One of the best aspects of studying abroad can be living with a host family. A host family will give you a first-hand experience of everyday life and culture in your host country, as well as a good deal of language practice. But the experience of adjusting to living with a new family can also seem daunting and can present some challenges, especially when there are language and cultural differences. Here are some tips from a seasoned study abroad student to help ease the transition of living with a new family:
Tip #1: Bring a gift
When you arrive and first meet your host family, be prepared with a small gift to bring them, perhaps one with a story or explanation behind it. Try to find something that is particularly unique to your country, city, or household. This will make it interesting, spark some conversation, and let your new family get to know a little about you and where you come from.
Tip #2: Talk about special requirements and habits right away
You may stay up until 2:00 in the morning and sleep past noon, but what if your host family believes in starting early? You may define “vegetarian” as no meat at all, but your host parents may think it means no red meat. Talk to your host family about your own special needs as well as the general patterns of the family and come to an agreement about how to respect each other. Be flexible in areas that aren’t medical or belief-centered…after all, you are with them to experience a new way of life!
Tip #3: Discuss expectations
Host families choose to host students for a variety of reasons, from wanting to get to know someone from abroad to simply needing the money that comes with renting out a room. This can have a big impact on how your host family will expect their relationship to be with you. When you arrive and have gotten through the basic introductions, talk to your host family about why they decided to host a student. Tell them what you expect your daily life to be like while abroad (classes, outings, etc.) and ask them if they have any rules (such as a curfew) that they would like you to abide by. This is also a good time to ask about things such as family meal times, what rooms and appliances are off-limits, whether you may have a space in the kitchen for your own food, and any other household protocols.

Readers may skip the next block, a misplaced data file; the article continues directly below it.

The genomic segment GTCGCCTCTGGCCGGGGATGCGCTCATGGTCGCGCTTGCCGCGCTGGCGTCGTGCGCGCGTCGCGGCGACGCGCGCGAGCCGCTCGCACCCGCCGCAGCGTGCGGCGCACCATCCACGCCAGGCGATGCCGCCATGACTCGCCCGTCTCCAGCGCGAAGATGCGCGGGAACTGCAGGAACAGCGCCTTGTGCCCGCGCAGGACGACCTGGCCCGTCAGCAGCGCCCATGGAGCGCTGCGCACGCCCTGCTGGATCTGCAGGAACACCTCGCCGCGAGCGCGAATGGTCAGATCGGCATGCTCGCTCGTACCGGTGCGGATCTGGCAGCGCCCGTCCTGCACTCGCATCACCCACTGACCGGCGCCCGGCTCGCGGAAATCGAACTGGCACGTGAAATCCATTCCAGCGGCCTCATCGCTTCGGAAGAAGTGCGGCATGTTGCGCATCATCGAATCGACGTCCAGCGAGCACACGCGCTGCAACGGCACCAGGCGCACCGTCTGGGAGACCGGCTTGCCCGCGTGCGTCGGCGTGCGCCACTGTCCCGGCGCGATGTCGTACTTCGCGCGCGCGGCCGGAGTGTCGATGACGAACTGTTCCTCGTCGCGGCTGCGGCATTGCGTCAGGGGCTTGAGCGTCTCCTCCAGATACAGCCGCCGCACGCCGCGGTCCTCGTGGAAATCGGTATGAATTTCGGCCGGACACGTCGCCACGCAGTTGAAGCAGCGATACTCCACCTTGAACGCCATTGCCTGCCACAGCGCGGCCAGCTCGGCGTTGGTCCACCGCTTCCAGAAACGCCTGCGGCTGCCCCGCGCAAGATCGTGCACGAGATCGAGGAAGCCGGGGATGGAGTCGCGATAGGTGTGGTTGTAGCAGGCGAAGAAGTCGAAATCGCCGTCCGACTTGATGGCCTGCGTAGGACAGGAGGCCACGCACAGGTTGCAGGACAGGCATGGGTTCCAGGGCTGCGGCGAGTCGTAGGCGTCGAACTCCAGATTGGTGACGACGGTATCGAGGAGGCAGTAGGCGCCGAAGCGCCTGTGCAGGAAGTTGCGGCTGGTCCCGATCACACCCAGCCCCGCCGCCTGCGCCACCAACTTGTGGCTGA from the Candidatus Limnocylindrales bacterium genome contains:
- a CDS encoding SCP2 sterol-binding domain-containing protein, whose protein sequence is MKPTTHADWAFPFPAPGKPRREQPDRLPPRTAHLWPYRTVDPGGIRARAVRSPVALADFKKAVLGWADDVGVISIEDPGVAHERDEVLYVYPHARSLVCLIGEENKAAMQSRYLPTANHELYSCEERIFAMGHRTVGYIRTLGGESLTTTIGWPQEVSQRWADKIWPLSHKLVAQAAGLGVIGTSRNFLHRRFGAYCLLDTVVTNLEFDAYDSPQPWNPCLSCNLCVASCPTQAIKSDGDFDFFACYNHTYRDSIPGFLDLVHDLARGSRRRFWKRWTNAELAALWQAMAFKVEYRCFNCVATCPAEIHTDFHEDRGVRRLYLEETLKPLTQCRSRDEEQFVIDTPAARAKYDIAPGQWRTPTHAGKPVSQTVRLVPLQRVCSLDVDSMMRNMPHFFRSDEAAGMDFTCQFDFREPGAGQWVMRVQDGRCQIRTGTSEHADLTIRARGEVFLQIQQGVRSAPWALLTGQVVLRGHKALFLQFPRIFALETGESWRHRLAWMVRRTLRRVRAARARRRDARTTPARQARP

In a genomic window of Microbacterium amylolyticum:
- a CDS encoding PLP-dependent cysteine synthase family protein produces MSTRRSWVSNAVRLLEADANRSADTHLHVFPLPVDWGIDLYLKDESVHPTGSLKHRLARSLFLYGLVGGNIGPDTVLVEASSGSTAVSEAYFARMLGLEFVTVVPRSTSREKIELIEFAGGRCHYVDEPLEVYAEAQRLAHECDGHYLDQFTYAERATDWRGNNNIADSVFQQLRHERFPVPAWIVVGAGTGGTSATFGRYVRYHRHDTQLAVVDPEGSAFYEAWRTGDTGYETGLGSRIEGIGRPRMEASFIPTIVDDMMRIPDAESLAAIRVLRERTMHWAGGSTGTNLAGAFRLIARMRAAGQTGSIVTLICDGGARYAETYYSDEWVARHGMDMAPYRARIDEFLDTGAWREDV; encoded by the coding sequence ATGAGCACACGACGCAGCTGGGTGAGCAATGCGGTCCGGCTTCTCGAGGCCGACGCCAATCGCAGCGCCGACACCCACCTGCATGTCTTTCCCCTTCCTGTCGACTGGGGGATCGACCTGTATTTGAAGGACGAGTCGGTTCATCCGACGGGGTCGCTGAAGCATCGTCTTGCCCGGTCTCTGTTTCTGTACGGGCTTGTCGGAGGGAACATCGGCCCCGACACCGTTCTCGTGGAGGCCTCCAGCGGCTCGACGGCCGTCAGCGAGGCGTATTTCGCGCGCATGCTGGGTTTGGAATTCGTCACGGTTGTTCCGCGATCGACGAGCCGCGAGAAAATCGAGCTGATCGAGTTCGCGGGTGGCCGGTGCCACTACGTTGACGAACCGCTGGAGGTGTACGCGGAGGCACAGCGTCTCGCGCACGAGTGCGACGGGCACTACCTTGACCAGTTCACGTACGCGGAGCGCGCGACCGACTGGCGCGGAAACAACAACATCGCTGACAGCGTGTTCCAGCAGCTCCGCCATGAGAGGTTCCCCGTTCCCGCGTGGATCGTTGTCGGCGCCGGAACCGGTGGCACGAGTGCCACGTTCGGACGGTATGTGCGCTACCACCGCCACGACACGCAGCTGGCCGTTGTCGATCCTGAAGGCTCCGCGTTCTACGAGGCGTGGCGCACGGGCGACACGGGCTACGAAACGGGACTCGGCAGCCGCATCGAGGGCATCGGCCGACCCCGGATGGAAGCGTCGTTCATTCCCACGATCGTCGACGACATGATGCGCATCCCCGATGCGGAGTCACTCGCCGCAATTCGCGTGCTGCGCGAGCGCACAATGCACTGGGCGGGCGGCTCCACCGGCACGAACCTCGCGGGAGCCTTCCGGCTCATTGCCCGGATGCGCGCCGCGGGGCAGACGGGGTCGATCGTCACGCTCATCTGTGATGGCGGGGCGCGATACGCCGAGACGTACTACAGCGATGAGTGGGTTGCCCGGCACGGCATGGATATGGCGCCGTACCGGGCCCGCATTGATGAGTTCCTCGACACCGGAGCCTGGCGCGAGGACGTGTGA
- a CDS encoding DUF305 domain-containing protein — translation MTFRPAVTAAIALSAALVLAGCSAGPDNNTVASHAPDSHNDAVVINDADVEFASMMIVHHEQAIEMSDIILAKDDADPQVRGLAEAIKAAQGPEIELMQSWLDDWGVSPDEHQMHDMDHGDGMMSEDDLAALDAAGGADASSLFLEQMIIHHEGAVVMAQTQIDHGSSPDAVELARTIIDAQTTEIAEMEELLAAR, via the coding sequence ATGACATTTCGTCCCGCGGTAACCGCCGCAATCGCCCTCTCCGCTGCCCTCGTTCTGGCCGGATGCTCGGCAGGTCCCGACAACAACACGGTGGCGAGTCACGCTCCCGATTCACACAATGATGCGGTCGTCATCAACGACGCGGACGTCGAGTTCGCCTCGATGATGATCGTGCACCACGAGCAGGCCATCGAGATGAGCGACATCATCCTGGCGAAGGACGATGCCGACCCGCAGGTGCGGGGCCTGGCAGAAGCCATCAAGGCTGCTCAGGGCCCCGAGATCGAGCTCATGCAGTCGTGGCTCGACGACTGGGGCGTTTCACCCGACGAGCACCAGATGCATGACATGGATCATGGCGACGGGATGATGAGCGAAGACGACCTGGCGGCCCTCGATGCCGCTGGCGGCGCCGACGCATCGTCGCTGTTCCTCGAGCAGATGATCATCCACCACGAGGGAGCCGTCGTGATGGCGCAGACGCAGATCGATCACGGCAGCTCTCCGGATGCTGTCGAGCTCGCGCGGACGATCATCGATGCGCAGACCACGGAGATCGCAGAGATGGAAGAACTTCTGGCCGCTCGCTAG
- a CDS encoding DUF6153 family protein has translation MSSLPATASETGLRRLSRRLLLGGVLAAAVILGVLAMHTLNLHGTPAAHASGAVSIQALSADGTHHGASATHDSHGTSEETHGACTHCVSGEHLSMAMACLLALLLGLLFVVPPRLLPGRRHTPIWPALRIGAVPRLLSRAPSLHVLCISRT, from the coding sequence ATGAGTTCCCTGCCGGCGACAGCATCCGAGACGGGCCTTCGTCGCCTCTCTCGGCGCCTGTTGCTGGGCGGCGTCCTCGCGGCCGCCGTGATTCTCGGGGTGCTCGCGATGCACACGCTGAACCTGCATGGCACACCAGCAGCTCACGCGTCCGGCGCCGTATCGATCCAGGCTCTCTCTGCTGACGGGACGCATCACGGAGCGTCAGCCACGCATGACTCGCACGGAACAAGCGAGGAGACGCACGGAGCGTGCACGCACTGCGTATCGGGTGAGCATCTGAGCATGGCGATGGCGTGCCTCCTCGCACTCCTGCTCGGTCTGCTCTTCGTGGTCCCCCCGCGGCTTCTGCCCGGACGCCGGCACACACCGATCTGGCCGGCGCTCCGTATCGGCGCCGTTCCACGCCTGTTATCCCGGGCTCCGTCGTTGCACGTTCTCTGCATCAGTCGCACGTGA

Tip #4: Leave your door open
Shutting your bedroom door gives you privacy and blocks out noise from the family, but it also sends the message that you want to be left alone. Especially during the first few weeks with your host family, try to leave your door open as much as possible so that they know you are open to interaction. Consider doing your homework in the living room or doing it outside the house at a library so that when you come home you are free to socialize. If you really need a rest or some quiet, simply explain before shutting your door to avoid any misunderstandings or hurt feelings.
Tip #5: Offer to help
After dinner, help your host parents clean the table and wash up. Offer to do your own laundry, to help with household chores, or to pick up some groceries on your way home from school. You could also consider cooking a classic American meal for your host family so that they can experience some of your culture, too. All of this will help to break the ice and make you even more a part of the family.
Tip #6: Brainstorm conversation topics
There is nothing worse than sitting through an awkward and silent meal with your host family. Before you go home each day, think of two to three topics that you think could turn into real conversation pieces. Good ideas to consider could be current events in your host country or in your own country, questions about language or cultural differences, or stories about something that you saw or did during the day. Sometimes host parents and siblings can be just as shy and unsure as you are, so it’s a good idea to show them that you want to get to know them by making an effort to start a conversation every day.
Tip #7: Get out of the house
No matter how much you love your host family or how much they love you, you all need some alone time. Remember that your host family is a family and will require some time alone together. It’s also good for you to spend some time out and about exploring the area and meeting new people. Try to schedule at least two nights a week when you go out to dinner with your own friends, and two days (weekends are especially good) when you will try to spend the majority of the day out of the house. This will give all of you some space and give you the opportunity to do some exploring and to work on your independence.
Remember that things probably won’t be perfectly comfortable right away, so don’t give up hope if after a couple of weeks you still feel a little awkward around your new family. Keep trying and be sure to interact a little every day, and things should soon settle down.
Posted by Molly Quinn, contributing student writer, Skidmore College